How Search Keywords Can Upend a Rival’s Strategy

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NEW YORK ( -- Ford Motor Co. spent as much as $2.5 million to promote its Ford Hybrid on the Super Bowl, using Kermit the Frog to emphasize the environmental friendliness of its new car. But General Motors Corp. is benefiting from the ad online.
Ford finds out it ain't easy being green, or to get the right search buy.

That’s because GM was a smarter search marketer than Ford. If a Super Bowl viewer come Monday morning, charmed by Kermit and interested in the Ford Hybrid, typed “Kermit” into Google, the first Web page that came up in the paid search results section was GM’s. The link read, “Live Green, Go Yellow.” Ford’s sponsored link was second. But for the busy shopper looking for an environmentally safe vehicle and who may remember Kermit, but not the Hybrid, the second listing may be too far down.

Drafting on Ford
GM has done a good job of “drafting” on Ford’s ad spending, said Peter Hershberg, managing partner of search agency Reprise Media, which quantified the best performers in search among Super Bowl marketers. “This is one of the most sophisticated things an advertiser could possibly do -- benefit from the spending someone else is doing and actually 'draft them,'" he added, referring to a racing tactic of driving behind another car to benefit from decreased air resistance.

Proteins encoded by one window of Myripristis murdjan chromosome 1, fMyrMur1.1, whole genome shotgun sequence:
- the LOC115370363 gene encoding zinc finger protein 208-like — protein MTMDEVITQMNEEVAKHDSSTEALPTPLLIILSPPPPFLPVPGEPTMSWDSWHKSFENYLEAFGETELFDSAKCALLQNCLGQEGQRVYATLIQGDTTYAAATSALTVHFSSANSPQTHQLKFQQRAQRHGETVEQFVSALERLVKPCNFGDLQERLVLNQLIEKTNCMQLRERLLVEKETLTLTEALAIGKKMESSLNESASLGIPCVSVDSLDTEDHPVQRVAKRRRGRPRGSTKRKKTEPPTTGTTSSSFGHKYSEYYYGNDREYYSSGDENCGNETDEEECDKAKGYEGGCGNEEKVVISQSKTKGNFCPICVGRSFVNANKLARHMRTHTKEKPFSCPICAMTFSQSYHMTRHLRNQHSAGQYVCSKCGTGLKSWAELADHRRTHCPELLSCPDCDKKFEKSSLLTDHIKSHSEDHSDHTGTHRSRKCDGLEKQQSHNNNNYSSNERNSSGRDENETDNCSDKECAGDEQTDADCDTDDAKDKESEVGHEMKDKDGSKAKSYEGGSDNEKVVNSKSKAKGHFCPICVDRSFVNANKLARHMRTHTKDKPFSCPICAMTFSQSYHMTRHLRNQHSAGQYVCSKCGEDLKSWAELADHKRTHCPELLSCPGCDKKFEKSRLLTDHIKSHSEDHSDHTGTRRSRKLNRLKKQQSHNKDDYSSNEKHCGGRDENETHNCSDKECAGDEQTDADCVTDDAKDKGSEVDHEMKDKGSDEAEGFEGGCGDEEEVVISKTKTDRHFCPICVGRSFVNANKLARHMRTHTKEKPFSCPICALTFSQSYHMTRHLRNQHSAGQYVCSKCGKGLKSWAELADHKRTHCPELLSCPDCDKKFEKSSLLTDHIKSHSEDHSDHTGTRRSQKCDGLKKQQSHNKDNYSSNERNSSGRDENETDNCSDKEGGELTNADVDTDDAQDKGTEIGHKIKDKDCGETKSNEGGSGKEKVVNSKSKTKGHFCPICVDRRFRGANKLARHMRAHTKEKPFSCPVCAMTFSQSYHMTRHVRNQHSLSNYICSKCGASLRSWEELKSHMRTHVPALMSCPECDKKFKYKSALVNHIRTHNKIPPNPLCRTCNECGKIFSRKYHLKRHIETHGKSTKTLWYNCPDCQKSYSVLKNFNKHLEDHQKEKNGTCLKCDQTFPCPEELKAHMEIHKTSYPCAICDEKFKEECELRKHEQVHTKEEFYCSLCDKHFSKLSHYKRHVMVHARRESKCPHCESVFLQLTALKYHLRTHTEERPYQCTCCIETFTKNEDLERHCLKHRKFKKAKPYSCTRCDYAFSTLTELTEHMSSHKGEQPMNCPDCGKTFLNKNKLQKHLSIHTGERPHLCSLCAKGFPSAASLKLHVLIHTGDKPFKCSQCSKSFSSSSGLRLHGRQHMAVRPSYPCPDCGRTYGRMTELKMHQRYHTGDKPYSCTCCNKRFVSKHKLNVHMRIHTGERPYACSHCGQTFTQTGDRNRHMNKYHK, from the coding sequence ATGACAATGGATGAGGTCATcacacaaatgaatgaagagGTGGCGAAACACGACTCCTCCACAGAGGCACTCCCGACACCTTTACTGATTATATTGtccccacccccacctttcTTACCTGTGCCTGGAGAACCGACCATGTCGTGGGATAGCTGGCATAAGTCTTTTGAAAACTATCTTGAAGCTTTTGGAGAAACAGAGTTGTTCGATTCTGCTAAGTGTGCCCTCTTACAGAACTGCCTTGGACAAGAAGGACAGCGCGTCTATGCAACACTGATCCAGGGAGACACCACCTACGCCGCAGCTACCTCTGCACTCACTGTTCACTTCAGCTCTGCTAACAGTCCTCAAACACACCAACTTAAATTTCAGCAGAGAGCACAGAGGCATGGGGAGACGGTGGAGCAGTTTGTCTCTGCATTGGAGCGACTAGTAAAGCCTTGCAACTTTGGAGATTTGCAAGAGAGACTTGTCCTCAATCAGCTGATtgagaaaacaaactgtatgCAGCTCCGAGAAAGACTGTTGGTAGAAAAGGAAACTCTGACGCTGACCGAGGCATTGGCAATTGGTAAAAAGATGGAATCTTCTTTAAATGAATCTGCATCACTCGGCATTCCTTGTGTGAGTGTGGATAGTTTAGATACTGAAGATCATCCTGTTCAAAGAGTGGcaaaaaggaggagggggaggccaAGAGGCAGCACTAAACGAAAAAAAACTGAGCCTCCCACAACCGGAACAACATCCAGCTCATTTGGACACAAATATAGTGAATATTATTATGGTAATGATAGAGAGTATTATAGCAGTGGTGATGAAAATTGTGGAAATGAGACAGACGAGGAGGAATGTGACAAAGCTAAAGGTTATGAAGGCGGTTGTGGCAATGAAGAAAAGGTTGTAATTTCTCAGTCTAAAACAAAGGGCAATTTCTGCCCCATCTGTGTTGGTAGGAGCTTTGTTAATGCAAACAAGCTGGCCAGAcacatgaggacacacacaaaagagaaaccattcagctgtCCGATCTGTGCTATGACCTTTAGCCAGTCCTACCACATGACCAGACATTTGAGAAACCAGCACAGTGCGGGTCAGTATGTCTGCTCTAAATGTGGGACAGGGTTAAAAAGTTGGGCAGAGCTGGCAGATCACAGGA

GM’s sponsored link supports a new 30-second spot from Interpublic Group of Cos.' McCann Erickson, Birmingham, Mich., that broke nationally during the pre- and post-game broadcasts of the Super Bowl for its FlexFuel vehicles that can run on gasoline or ethanol. A GM spokeswoman, perhaps in a sign of just how siloed search marketing still is from the rest of the marketing department, said she wasn’t aware that GM was paying for the search listings to appear in this manner.

Why examine search marketing on Super Bowl Monday? “In many cases, interest in these ads leads people online, so it’s a tremendous opportunity for these advertisers to get more bang for the buck and extend consumers’ brand experience,” said Mr. Hershberg, who compiled a ratings chart of the marketers that did the best and worst in their post-game search marketing.

Best Monday performers
Among the best performers are dot-coms and movie studios. They not only purchased all the keywords related to their Super Bowl ads, but they also connected their commercials to the creative search ad copy. So for Disney’s “Shaggy Dog,” typing in “Shaggy Dog” delivers a first-position link for “The Shaggy Dog Movie.” The ad copy reads: “www.Disney.Go.Com/ShaggyDog. Official Site. As Seen During the Super Bowl. Watch the Full Trailer.”

The trick is not to buy just a large number of keywords, but the most relevant. “It’s understanding all the ways a user might search for your keyword,” Mr. Hershberg said.

The worst performers included PS Cleaner, McDonald's and Outback. PS Cleaner, for example, bought no keywords and does not even show up on organic results, either. “They spent all this money to launch their new brand online and provided no means to find their Web site,” Mr. Hershberg said.

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